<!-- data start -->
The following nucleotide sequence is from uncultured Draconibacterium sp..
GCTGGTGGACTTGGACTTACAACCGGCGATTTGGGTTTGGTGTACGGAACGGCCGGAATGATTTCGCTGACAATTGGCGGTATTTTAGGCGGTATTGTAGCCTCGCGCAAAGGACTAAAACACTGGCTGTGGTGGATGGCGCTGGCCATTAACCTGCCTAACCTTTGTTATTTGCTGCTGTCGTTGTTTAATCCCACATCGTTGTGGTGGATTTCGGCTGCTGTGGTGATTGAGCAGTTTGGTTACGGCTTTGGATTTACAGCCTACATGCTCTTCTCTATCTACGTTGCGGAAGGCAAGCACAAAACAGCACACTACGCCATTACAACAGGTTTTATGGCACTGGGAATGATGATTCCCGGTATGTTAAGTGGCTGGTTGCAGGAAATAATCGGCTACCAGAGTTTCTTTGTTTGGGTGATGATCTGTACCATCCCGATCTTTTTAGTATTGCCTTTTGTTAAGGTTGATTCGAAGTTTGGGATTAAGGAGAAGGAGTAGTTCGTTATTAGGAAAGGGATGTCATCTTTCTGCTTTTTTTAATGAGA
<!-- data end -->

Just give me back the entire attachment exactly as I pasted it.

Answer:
The following nucleotide sequence is from uncultured Draconibacterium sp..
GCTGGTGGACTTGGACTTACAACCGGCGATTTGGGTTTGGTGTACGGAACGGCCGGAATGATTTCGCTGACAATTGGCGGTATTTTAGGCGGTATTGTAGCCTCGCGCAAAGGACTAAAACACTGGCTGTGGTGGATGGCGCTGGCCATTAACCTGCCTAACCTTTGTTATTTGCTGCTGTCGTTGTTTAATCCCACATCGTTGTGGTGGATTTCGGCTGCTGTGGTGATTGAGCAGTTTGGTTACGGCTTTGGATTTACAGCCTACATGCTCTTCTCTATCTACGTTGCGGAAGGCAAGCACAAAACAGCACACTACGCCATTACAACAGGTTTTATGGCACTGGGAATGATGATTCCCGGTATGTTAAGTGGCTGGTTGCAGGAAATAATCGGCTACCAGAGTTTCTTTGTTTGGGTGATGATCTGTACCATCCCGATCTTTTTAGTATTGCCTTTTGTTAAGGTTGATTCGAAGTTTGGGATTAAGGAGAAGGAGTAGTTCGTTATTAGGAAAGGGATGTCATCTTTCTGCTTTTTTTAATGAGA